Co-ops and Computers work together (1998)
(Source: Co-op Dialogue, Vol. 8, No. 3, Oct.-Dec., 1998, pp. 9)
(Peter Clarke argues that the use of computers helps fulfill our Co-operative Principles
Dr. Peter Clarke is a Co-operative writer from U.K. and he regularly contributes to the Co-operative News through his weekly column 'And finally'. He has kindly agree to contribute to your magazine on a regular basis, on new thoughts on co-operatives and co-operation. We thank him for his offer. The readers are requested to send their feedback on such issues. -Editor)
During the spring of 1998 an Exhibition called "Handmade in India" was held at the London Gallery of the Crafts Council of the UK. It enthused about Indian crafts with the following words, "Timeless traditions, unchanging forms, anonymous artisans and enduring skills" There was a web site associated with the exhibition: [www.craftscouncil.org.uk/1_1.htm]
It included a wonderful photograph of a Bomkai Orissa Cotton Sari made by the Bomkai Weavers Co-op.
This set me thinking about the use of computers in Co-ops in places like India. I needed no convincing that Co-ops can produce top quality work. After all the Co-operative Principles offer a unique blend of practical guidance about how best to meet the market's challenge and how best to help co-operators improve themselves and their economic status.
But how do these ideas work in the digital age? Computers are increasing globalisation, making world wide communication easier, increasing the size of the global market and thus intensifying competition.
The business community is embracing the opportunities provided by computers. To succeed in this market place Co-ops must grasp those opportunities too.
More capital will be needed for Co-ops and training for those operating the computers. Their use is limited by two factors. Firstly the extent of rural electrification and secondly the facility of the users with the English language as most business applications use English script. Programmes do exist in some countries for the use of local languages on computers.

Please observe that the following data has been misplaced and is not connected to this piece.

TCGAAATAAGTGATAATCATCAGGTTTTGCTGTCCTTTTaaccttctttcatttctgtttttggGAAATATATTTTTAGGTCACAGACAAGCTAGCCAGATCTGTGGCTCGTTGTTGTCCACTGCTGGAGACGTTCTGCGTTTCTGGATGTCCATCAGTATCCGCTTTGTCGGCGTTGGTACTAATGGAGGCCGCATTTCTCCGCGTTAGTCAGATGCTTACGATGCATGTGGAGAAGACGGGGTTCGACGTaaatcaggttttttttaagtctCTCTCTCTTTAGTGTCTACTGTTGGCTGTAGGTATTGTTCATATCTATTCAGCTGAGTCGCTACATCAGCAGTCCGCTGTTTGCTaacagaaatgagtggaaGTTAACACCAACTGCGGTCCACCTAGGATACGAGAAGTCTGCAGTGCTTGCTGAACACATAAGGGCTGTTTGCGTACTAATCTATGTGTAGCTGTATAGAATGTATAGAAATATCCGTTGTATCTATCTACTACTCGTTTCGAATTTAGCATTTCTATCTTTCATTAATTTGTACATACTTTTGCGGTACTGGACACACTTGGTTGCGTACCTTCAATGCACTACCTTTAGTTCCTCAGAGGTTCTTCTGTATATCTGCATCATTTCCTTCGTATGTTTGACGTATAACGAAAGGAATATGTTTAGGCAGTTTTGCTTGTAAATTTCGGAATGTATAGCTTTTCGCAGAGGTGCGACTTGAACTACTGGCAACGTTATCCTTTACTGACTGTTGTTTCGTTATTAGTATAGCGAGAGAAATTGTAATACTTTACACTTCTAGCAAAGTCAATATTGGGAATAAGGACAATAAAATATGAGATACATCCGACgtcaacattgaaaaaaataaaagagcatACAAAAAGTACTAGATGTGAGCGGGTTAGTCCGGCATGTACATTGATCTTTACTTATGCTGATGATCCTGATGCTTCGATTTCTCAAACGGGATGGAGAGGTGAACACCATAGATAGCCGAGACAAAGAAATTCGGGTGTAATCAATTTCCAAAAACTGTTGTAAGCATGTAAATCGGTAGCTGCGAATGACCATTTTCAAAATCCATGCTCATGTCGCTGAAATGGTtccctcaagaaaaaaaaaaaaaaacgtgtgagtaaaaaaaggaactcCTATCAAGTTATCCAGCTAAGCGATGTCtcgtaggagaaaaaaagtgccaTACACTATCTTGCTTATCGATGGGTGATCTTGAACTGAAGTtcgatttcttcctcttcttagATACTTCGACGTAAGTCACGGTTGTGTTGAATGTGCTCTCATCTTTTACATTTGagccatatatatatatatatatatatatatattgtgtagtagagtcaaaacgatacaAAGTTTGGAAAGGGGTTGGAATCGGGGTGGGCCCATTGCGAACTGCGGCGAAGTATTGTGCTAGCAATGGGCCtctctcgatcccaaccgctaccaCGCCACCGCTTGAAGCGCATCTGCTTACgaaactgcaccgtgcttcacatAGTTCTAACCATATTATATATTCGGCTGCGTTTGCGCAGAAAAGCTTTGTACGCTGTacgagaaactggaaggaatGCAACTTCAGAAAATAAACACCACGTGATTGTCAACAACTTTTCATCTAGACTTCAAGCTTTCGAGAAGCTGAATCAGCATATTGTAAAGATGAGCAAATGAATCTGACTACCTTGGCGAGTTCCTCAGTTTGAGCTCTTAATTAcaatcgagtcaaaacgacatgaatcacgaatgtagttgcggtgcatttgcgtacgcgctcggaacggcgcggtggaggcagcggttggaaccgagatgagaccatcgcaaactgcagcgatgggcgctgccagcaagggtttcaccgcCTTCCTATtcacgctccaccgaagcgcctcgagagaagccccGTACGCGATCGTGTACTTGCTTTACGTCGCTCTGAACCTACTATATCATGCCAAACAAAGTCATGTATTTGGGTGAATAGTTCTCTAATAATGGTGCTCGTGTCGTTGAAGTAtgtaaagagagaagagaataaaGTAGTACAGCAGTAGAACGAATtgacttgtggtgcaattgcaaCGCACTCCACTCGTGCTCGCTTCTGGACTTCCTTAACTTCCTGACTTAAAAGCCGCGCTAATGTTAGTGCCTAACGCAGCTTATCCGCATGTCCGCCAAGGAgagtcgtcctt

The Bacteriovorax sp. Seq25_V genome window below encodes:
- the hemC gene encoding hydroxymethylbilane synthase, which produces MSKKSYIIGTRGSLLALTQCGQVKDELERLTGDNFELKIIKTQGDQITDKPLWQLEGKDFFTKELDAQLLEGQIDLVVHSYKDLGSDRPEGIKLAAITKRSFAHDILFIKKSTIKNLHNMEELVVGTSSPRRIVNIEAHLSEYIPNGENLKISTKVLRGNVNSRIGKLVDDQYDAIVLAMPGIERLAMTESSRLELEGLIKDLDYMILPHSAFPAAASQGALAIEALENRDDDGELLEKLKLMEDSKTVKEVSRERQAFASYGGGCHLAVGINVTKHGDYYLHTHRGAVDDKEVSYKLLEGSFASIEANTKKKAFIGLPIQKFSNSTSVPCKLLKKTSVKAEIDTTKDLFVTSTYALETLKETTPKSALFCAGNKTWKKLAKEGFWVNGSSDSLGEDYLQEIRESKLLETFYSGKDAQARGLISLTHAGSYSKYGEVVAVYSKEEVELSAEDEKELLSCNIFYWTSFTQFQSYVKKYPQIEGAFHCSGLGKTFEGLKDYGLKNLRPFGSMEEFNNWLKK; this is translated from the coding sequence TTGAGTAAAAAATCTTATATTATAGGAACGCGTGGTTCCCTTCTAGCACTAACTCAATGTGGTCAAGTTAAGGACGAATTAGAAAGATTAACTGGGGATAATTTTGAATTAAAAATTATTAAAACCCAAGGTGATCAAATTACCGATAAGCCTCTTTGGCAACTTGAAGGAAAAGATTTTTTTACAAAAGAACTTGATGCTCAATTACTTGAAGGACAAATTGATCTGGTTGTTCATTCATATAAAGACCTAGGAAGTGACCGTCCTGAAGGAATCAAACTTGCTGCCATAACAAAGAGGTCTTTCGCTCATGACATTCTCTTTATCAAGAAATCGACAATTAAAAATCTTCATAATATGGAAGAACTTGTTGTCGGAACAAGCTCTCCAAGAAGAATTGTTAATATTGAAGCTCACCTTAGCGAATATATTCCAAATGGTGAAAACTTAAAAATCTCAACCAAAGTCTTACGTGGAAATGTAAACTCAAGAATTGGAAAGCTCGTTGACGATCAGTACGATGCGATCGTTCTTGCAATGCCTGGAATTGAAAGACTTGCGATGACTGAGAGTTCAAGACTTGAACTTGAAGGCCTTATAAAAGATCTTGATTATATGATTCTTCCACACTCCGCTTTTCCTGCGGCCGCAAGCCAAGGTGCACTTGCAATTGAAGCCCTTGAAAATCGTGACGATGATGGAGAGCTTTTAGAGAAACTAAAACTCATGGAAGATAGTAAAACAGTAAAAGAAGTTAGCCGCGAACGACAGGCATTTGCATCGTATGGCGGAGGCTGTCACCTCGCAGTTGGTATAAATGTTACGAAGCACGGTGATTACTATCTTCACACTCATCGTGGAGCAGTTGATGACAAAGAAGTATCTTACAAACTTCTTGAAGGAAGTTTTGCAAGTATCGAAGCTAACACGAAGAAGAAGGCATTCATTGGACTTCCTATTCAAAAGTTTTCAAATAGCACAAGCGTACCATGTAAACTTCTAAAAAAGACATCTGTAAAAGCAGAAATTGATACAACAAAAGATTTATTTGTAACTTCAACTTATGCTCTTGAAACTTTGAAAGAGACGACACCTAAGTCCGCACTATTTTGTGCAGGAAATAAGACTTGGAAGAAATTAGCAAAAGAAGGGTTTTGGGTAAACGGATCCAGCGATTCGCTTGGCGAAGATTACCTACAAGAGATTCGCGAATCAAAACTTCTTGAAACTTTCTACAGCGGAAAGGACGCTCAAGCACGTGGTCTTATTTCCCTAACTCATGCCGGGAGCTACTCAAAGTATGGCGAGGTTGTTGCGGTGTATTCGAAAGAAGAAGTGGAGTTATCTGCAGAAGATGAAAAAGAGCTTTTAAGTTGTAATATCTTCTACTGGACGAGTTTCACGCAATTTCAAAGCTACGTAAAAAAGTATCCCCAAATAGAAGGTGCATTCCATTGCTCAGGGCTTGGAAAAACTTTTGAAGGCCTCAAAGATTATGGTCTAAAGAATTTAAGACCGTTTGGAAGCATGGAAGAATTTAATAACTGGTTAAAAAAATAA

If the difficulties can be overcome huge benefits can accrue. The POINT's programme of Singapore National Co-operative Federation shows the way, as does the Federation's initiative to provide computer services to credit co-ops.
Co-ops have little to fear from computers and much to gain. Indeed because computers encourage co-operative working and liberate human potential, they help us fulfill our Co-operative Principles. There is no better environment in which computers can yield their benefits than one where co-operative working is routine!
Computers can deal with administrative chores of running a business, releasing time for the more important tasks of marketing and production. They increase employment by improving the productivity of enterprises. The use of computers can, however, go beyond the purely routine tasks. If used properly they can open up many new business opportunities.
We live in a data rich world. The relatively low cost of computer hardware and software means that most businesses can afford a computer system sufficiently sophisticated to capture and use business data to the full. Data is a resource which can be exploited for competitive advantage like all the other factors of production.
Because of the internet, the world wide web, there is a seemingly insatiable demand for information.
There are also growing opportunities for electronic commerce. Co-ops are well placed to take advantage of these opportunities. The internet allows the values and virtues of Co-ops to be exploited to the full as a powerful marketing tool.
But computerisation is not just about succeeding in an increasingly competitive market place.
It is also about helping the members of Co-operatives to lead more fulfilled lives. Academic studies prove that given the right circumstances, and training, the introduction of new technology can transform and liberate workers.
Isn't that what all co-operators seek: empowerment to run their own enterprises and economic security?